Winter Project: Manual Egg Turner Tool is by Mandy Pelletier
Find eight plastic coat hangers and two wire hangers. Grab a wire cutter and some light rust-proof wire. This is literally all you need to make a manual egg turner to fit a Hover-Bator brand square styrofoam incubator.
Why did I invent this? I was spending about 15 minutes a day to turn my eggs 3 times a day (this is once more than recommended, but it leaves the overnight period on an opposite side one night to the next). Now it takes a second to reach in, pull over the turner and turn every egg in one second. AND, I’m too cheap to spring $60 for something I could creatively solve on my own.
- Clothing hangers: 8 plastic, 2 metal
- Thin, rust proof, pliable wire
- Pliers to bend metal hangers
- Wire cutters to chop hangers and thinner wire
- Steak knife
- A test egg that is as big as the BIGGEST egg you plan to incubate.
Time to Complete:
- 30 minutes
- 5 to cut hangers
- 5 to score each plastic hanger length
- 15 to wire wrap them together
- 4 to add eggs
- 1 to smile adoringly at the eggs
Automatic egg turners cost between of $60-120 for this size incubator. The manual turner will comfortably hold three dozen chicken eggs on their side, if not more. A row must be left for room to roll them in the front, and to add water without wetting eggs. I have a hen that lays particularly small eggs—so I have 38 in my incubator currently.
Cut each hanger right before the curve on the bottom at either end. This will give you a long straight piece the exact width of your incubator. Check it fits without scraping the wall and make all the hanger match this length, even the metal ones. Once this is done, carefully use a steak knife to scratch a little notch on the top side of each plastic stick about two inches from the tip on both sides.
Lay the plastic ones out all parallel on a towel on a flat surface. Set the BIGGEST egg you’d ever incubate between two of them. Hold the two hanger sticks at both ends and roll the egg in between them. The egg needs to touch the towel enough to have traction to roll and not be raised up by sitting on the hangers. The hangers should be barely touching either side. This is the distance between each plastic stick UNLESS you want to leave some at varying sizes for different egg sizes (like I have).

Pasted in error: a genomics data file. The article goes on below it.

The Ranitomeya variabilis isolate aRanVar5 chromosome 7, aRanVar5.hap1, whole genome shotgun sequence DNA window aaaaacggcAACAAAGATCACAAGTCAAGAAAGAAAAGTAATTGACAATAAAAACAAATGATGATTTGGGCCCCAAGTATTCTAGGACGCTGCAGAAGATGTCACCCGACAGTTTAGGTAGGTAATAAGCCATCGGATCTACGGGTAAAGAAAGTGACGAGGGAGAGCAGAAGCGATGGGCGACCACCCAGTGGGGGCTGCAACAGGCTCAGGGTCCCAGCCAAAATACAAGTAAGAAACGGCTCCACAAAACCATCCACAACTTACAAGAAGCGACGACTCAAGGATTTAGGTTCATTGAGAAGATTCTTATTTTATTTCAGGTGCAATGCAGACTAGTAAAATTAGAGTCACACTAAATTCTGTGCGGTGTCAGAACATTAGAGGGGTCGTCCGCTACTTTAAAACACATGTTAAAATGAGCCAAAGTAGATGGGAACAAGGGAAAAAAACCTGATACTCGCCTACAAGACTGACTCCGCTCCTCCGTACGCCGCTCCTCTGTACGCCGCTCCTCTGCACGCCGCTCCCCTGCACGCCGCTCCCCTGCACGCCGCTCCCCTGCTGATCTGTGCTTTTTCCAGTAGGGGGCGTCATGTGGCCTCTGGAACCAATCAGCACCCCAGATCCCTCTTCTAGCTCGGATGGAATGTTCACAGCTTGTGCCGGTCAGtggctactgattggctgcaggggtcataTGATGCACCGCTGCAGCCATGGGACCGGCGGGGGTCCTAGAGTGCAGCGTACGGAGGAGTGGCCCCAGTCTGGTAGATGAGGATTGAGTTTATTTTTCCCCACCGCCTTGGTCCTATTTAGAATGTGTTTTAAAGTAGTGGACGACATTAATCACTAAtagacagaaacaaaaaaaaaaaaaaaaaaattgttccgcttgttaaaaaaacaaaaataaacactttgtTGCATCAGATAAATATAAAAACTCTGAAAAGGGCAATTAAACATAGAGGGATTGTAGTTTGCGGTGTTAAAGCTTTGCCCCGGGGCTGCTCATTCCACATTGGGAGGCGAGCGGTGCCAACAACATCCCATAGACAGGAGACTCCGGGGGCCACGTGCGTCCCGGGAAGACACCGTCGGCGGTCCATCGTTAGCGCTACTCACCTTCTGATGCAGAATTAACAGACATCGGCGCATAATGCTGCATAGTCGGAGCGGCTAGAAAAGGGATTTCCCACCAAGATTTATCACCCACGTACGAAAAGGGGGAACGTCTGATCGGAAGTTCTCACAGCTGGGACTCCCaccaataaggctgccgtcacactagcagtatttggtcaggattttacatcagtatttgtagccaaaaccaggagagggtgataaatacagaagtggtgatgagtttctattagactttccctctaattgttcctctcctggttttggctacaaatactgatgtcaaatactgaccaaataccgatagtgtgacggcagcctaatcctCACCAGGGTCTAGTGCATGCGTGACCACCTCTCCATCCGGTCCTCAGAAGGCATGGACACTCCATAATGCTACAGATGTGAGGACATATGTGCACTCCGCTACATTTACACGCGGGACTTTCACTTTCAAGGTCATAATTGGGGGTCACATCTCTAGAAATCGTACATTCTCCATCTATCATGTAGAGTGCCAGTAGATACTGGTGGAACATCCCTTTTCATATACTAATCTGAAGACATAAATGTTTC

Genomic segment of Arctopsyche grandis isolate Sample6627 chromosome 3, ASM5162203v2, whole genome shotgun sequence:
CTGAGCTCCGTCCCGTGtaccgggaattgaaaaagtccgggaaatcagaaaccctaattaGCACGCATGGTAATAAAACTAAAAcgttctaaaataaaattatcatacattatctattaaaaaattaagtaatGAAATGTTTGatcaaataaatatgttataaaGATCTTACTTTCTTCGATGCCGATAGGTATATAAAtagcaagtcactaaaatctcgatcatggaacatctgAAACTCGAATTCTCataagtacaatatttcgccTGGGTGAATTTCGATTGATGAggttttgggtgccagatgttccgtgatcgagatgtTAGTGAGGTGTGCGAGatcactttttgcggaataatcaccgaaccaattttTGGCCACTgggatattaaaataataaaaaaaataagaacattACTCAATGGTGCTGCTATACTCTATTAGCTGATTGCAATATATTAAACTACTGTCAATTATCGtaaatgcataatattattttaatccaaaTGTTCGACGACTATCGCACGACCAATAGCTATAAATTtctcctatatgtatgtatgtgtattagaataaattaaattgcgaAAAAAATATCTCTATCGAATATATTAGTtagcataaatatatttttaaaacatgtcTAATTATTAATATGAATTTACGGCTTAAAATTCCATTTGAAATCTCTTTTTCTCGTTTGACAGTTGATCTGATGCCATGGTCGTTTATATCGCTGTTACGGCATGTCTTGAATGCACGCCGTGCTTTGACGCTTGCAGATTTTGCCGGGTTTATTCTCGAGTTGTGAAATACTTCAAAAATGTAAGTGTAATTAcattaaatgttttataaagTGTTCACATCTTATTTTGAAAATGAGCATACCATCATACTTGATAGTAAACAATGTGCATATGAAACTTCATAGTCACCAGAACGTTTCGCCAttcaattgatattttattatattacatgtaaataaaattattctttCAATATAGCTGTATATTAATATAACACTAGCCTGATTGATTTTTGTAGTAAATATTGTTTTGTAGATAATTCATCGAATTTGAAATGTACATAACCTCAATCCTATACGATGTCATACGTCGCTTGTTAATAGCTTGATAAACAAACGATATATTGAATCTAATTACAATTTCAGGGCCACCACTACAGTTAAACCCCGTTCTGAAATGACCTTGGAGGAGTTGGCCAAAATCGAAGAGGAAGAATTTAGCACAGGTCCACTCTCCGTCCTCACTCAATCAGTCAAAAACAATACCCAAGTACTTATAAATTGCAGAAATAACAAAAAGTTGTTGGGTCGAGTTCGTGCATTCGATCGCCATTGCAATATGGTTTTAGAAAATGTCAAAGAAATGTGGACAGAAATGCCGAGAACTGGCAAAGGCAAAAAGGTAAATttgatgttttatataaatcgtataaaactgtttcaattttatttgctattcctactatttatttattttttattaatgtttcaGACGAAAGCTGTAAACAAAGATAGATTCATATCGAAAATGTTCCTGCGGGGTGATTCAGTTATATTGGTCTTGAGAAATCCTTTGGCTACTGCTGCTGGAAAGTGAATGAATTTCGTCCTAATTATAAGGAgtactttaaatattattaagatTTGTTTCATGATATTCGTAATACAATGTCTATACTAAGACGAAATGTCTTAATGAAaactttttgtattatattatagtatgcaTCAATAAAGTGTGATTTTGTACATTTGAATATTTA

Bend the ends of the metal hanger with pliers so a plastic stick can be set in the bend. Set the plastic stick in where the notch is. Squeeze wicked hard to tighten the metal around the plastic with the pliers up so the plastic hanger can’t get away. Do this on both ends to make a square—well close to one. The metal pieces are now shorter than the plastic ones, but this is what you want to leave room inside the incubator to roll the eggs.
Set the metal stick under the line of sticks on either side right where the notches you scored are. Use the thin wire to attach each plastic stick to the metal stick. Lay the wire in the notch to keep the smooth plastic from slipping around once assembled. Be sure to wrap the wire really tight so it will not slip.
You should now have eight parallel plastic sticks with one metal stick at either end with wire holding them all together in a square. Lay the square metal side down on the incubator’s wire rack and slide it to the rear. Now it a good time to top off the water. Add eggs to the rows on thier side (that should be marked to establish how far and often they roll). After eggs are loaded, give the contraption a light pull to the front and watch your eggs make one full turn with ease. Okay, that’s it!
Oh, wait last step: Adoringly look over your eggs as a homesteading small brood flock folks do.